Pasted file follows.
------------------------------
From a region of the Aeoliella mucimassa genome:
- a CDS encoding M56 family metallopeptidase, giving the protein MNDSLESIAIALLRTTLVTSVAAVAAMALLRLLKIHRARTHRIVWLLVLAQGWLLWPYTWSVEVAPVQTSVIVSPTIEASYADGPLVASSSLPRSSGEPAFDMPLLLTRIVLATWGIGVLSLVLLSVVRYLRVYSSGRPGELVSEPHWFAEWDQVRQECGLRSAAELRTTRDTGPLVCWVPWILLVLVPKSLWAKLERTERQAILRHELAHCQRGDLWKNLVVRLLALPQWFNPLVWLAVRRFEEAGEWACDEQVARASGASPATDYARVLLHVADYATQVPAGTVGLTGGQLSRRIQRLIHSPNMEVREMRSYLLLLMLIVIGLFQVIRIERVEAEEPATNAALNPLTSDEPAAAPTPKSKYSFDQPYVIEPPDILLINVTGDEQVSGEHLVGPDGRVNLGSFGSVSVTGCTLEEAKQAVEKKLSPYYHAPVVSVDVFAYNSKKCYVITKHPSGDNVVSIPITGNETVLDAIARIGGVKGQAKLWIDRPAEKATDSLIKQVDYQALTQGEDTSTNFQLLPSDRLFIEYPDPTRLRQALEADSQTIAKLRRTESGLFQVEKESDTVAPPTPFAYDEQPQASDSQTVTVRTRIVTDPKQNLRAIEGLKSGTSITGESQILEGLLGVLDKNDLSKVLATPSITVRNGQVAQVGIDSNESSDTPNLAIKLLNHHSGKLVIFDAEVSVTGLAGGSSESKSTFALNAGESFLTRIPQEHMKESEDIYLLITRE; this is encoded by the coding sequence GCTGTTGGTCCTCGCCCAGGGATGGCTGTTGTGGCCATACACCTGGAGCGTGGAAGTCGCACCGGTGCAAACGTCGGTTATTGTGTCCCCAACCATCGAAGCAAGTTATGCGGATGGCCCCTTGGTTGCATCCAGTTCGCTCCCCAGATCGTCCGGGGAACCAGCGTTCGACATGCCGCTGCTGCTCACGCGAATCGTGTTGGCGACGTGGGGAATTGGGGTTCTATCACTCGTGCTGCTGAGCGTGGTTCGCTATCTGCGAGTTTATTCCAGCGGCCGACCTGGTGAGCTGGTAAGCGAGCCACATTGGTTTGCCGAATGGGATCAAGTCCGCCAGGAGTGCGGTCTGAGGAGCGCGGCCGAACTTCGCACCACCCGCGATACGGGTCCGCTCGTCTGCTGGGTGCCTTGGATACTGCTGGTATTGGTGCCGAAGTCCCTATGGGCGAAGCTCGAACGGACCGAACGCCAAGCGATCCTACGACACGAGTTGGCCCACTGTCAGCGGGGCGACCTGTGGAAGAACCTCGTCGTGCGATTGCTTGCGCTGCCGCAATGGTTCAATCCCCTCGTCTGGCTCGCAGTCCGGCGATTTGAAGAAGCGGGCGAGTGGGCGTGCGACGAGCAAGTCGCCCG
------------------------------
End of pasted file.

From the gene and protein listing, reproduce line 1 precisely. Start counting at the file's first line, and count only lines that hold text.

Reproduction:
From a region of the Aeoliella mucimassa genome: